Friday, November 9, 2012

Education and skepticism

Did you ever stop and think about how you are taught? When you were doing research in school, did you ever find information that was relevant to your course work, but also relevant to another area of study that would require enrollment in a whole new degree program, like communication, business, and psychology? The separation of these three and other areas of study is sometimes called "stove-piping," not unlike the stove-piping of intelligence information between the F.B.I., C.I.A., and D.O.D. that if shared between the aforementioned agencies, could have prevented the attacks on the World Trade Center and Pentagon on September 11, 2001.

The term "stove-piping" was used frequently in the media after that, and again used in reference to the invasion of Iraq regarding the claim that Saddam Hussein acquired Yellow Cake Uranium and was constructing weapons of mass destruction.

As a communication student, I lifted the technique of stove-piping and held it up against other aspects of our culture. Outside my normally required line of study for my coursework I found myself in the gray area between communication, psychology, and business; finding the conspiracies of social engineering, eugenics, and oligarchy.

Certain educational materials appear to be intentionally kept separate and appear to be inaccessible behind financial obstacles, such as the high cost of tuition or the high cost of subscriptions. The information is alleged to be available at public libraries, but how would you know exactly what to look for that would maximize your benefit?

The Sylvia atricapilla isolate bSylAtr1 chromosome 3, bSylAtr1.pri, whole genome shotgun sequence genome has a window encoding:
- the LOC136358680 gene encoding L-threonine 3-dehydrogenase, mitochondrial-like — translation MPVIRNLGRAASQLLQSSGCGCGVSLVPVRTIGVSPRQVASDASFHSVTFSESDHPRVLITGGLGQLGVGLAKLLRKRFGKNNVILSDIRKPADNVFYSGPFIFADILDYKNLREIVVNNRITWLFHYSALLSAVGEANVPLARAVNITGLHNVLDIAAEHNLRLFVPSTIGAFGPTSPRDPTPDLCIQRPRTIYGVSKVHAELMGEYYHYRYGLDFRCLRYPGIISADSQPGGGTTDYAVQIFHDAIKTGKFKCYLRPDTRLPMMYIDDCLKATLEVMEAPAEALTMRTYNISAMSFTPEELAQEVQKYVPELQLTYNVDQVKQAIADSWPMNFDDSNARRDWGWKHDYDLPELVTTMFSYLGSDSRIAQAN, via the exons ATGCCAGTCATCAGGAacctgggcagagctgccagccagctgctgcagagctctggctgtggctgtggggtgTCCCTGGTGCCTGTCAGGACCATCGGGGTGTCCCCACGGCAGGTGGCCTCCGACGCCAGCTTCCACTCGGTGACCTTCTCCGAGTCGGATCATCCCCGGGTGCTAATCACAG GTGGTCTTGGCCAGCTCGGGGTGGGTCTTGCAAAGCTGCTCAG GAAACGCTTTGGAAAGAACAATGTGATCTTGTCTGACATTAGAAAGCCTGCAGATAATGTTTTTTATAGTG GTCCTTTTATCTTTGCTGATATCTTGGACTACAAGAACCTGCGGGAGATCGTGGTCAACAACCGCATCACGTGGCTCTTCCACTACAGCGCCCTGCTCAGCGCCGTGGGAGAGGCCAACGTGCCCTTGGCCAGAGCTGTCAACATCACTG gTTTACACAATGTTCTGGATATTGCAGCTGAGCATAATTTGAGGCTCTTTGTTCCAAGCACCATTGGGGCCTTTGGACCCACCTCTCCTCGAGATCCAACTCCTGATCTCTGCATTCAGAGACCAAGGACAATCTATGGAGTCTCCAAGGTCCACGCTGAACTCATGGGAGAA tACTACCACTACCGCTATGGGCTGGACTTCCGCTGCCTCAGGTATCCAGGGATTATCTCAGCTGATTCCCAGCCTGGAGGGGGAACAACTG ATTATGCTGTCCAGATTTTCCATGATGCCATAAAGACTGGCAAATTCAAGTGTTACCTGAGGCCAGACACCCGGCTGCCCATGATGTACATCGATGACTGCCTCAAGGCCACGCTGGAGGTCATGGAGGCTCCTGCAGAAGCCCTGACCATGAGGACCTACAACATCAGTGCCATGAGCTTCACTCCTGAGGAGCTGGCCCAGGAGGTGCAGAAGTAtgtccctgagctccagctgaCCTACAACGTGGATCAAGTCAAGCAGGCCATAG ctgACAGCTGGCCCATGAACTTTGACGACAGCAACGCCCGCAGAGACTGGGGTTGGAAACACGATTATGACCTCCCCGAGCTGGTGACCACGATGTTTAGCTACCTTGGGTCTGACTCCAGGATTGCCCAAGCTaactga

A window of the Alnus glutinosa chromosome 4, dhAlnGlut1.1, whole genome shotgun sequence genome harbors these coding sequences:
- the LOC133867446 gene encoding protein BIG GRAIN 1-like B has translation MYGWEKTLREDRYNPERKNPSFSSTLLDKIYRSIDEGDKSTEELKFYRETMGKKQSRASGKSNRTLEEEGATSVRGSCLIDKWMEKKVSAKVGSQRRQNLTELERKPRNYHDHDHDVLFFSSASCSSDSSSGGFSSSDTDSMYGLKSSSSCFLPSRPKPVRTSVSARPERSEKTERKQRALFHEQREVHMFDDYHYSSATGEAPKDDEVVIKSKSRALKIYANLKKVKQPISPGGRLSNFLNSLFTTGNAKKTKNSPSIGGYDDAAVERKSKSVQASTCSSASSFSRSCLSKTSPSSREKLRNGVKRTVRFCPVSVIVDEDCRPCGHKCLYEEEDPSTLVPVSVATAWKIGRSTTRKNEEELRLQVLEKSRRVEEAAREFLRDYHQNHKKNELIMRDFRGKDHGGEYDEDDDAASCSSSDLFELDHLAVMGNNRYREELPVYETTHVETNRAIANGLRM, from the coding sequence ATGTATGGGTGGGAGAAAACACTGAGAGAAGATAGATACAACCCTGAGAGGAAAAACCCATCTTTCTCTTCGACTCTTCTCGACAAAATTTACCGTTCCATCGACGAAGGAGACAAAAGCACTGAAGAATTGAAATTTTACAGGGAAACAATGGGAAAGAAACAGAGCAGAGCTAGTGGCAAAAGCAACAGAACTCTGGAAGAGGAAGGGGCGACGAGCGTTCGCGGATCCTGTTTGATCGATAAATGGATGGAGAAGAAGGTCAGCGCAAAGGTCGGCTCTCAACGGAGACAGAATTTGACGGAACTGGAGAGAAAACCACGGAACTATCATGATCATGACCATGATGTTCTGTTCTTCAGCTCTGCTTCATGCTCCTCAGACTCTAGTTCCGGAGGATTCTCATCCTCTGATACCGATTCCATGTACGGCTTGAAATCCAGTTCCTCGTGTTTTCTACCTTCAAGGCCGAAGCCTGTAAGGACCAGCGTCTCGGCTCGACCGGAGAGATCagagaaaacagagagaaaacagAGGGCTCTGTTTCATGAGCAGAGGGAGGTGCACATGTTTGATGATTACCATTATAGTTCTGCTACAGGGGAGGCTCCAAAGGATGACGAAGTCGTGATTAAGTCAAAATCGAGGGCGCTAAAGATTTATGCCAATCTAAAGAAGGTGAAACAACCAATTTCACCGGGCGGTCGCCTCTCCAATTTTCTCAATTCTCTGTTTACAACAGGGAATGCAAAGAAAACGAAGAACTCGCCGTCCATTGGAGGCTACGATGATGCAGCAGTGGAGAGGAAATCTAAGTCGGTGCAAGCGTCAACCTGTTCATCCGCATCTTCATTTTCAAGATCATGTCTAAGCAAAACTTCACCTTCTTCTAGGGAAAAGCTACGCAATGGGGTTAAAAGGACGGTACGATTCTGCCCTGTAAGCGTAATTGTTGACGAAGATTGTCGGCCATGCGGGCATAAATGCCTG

You are conditioned to value certain things, and based on your conditioning, you search for information to improve what you believe is progress, along a specific path. This is called "Social Engineering." Through social engineering, generation after generation of people become pregnant as teenagers, drop out of school and become accustomed to following their parents and grandparents as prisoners, government social program participants, government social program employees, police officers, fire fighters, factory workers, miners, health care professionals and many other types of employees.

Meanwhile, a small number of people in different social circles became the "captains of industry." Many are the children of industrialists who long ago hired professionals to manage their estates. They have unlimited time and access to the most privileged scientific findings that give them an advantage in society. These people are sometimes referred to as "nobility," having the free time from the usual labor of survival to create and discover new things, and to become famous in our history books.

It's true that history is for the winners and the masters, and not for the laborers who followed them. How did your own behavior toward other people change after you first learned about slavery or the Holocaust? Was it more dangerous to ask why certain people treated others horribly, or is it more dangerous to ask why certain people were treated horribly? Did you find yourself aligning with an extinct ideal in history that is now considered inhumane and pathological? Maybe we should question the motives of teaching history that continuously recounts the denigration of certain people.

It's always healthy to question even the most seemingly mundane piece of information placed before you. Prepare yourself with questions beyond the information in the materials, especially about the way a class or culture is portrayed a certain way, and how it makes you feel about those people today.
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